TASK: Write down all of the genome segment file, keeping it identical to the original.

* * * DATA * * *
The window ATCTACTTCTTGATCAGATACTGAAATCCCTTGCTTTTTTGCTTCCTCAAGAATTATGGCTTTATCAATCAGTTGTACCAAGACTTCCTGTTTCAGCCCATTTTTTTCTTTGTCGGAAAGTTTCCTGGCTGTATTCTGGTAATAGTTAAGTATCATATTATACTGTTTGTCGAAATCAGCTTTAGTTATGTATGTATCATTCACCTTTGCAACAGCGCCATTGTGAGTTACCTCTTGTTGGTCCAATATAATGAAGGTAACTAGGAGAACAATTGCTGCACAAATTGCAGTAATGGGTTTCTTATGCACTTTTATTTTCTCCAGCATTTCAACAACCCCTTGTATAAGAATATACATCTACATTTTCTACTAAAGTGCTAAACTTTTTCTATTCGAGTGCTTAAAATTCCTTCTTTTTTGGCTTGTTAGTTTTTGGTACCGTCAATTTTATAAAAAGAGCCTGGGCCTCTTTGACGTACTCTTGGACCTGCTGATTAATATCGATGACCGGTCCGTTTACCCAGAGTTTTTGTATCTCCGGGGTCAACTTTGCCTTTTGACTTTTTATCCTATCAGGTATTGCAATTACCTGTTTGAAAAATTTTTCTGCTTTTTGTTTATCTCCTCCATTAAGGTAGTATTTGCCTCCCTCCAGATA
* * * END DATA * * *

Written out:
The window ATCTACTTCTTGATCAGATACTGAAATCCCTTGCTTTTTTGCTTCCTCAAGAATTATGGCTTTATCAATCAGTTGTACCAAGACTTCCTGTTTCAGCCCATTTTTTTCTTTGTCGGAAAGTTTCCTGGCTGTATTCTGGTAATAGTTAAGTATCATATTATACTGTTTGTCGAAATCAGCTTTAGTTATGTATGTATCATTCACCTTTGCAACAGCGCCATTGTGAGTTACCTCTTGTTGGTCCAATATAATGAAGGTAACTAGGAGAACAATTGCTGCACAAATTGCAGTAATGGGTTTCTTATGCACTTTTATTTTCTCCAGCATTTCAACAACCCCTTGTATAAGAATATACATCTACATTTTCTACTAAAGTGCTAAACTTTTTCTATTCGAGTGCTTAAAATTCCTTCTTTTTTGGCTTGTTAGTTTTTGGTACCGTCAATTTTATAAAAAGAGCCTGGGCCTCTTTGACGTACTCTTGGACCTGCTGATTAATATCGATGACCGGTCCGTTTACCCAGAGTTTTTGTATCTCCGGGGTCAACTTTGCCTTTTGACTTTTTATCCTATCAGGTATTGCAATTACCTGTTTGAAAAATTTTTCTGCTTTTTGTTTATCTCCTCCATTAAGGTAGTATTTGCCTCCCTCCAGATA